• In addition to Chandler and Goodyear sites, Grand Canyon University will serve as a location for second dose appointments. It is more accessible for those who rely on public transportation or do not have their own car.

  • Public Health has also distributed Moderna vaccine supplies to providers who are vaccinating other priority groups including: 

As additional vaccine becomes available, more appointments and locations will open. For questions about eligibility, visit

How the mRNA vaccines work. mRNA vaccines are a new type of vaccine to protect against infectious diseases. To trigger an immune response, many vaccines put a weakened or inactivated germ into our bodies. Not mRNA vaccines. Instead, they teach our cells how to make a protein—or even just a piece of a protein—that triggers an immune response inside our bodies. That immune response, which produces antibodies, is what protects us from getting infected if the real virus enters our bodies. Find out more.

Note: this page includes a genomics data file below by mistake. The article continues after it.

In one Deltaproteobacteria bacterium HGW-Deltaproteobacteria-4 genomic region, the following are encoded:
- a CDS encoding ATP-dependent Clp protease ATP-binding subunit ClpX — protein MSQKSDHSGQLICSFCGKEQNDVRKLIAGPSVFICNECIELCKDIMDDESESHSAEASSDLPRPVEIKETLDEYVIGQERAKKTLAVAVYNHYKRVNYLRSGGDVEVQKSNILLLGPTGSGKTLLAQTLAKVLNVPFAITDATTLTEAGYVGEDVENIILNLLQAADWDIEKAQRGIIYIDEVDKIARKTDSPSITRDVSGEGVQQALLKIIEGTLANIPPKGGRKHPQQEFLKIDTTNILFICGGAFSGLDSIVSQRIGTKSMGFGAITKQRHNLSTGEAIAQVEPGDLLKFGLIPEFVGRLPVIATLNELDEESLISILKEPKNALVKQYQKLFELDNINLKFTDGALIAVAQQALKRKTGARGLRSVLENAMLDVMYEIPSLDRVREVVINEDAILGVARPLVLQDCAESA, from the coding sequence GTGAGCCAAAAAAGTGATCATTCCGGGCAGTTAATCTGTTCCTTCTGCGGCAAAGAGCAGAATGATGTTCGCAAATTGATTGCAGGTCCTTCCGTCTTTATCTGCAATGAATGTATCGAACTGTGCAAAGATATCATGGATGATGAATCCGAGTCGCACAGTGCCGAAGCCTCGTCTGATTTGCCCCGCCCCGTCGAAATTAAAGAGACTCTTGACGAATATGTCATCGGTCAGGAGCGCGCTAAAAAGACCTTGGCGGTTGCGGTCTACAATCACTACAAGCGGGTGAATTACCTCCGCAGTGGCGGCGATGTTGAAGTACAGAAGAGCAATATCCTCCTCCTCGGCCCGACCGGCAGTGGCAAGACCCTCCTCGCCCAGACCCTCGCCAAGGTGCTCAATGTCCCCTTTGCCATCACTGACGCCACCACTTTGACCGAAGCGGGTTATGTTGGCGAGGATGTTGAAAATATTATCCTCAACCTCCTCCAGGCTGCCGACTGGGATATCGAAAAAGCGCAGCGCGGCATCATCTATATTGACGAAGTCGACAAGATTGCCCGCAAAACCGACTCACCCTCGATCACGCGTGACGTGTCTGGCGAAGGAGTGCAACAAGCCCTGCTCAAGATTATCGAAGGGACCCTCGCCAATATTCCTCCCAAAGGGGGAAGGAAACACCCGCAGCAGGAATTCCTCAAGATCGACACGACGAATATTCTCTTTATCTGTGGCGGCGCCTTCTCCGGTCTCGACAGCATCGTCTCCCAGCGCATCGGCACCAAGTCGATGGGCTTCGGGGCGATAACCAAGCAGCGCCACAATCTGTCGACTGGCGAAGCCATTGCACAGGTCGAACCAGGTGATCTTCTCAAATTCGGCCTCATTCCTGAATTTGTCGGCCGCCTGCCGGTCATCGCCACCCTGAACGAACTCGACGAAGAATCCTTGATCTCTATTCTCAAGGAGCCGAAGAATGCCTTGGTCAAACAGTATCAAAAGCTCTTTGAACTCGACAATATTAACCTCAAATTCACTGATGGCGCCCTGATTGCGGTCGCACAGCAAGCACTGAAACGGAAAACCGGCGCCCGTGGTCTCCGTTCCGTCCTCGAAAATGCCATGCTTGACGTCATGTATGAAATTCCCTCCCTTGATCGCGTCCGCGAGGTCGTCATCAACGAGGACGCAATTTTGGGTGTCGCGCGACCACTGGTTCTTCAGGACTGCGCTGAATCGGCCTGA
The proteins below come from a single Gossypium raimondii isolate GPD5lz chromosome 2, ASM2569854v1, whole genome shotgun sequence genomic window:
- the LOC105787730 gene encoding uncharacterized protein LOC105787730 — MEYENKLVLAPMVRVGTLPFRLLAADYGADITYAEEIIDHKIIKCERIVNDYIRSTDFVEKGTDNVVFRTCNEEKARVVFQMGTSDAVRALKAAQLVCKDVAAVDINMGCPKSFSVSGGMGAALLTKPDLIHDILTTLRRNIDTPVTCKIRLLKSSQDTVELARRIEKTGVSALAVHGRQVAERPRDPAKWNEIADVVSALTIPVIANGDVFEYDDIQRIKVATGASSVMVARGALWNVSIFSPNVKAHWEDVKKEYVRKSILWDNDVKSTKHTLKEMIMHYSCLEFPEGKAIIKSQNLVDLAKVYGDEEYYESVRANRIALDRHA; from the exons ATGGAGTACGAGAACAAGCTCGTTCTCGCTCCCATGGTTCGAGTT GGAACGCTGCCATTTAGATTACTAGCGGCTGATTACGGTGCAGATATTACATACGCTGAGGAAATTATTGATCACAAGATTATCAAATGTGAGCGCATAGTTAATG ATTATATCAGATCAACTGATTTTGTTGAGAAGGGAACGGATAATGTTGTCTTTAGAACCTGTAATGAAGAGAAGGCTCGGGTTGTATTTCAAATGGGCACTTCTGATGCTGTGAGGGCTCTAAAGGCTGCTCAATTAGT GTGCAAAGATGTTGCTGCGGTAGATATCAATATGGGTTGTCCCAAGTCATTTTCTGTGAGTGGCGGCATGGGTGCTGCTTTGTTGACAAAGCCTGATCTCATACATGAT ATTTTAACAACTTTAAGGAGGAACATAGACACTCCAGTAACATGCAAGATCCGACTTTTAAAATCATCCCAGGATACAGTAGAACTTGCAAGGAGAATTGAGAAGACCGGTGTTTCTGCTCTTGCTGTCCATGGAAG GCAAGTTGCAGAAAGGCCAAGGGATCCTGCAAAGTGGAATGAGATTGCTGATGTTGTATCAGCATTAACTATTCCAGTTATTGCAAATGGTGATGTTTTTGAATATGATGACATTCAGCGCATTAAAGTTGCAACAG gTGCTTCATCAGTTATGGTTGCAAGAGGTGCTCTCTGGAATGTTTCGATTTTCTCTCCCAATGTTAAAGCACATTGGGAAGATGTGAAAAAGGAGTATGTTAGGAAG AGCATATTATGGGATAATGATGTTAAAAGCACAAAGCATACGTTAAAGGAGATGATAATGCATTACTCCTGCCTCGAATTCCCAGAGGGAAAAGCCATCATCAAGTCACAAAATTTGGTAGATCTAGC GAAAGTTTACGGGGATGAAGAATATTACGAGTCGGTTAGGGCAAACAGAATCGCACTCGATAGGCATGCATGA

What to know about COVID-19 variants. You may have heard about new strains of COVID-19 that are beginning to appear in the United States. Arizona Department of Health Services confirmed three cases of the so-called “UK variant” here. Scientists believe this strain spreads more easily than previous strains, which could cause more cases and lead to more people being hospitalized. However, we don’t know whether the United Kingdom variant causes more severe disease; scientists are still learning about this strain. The COVID-19 vaccines will still be effective at preventing disease caused by this strain. Learn more.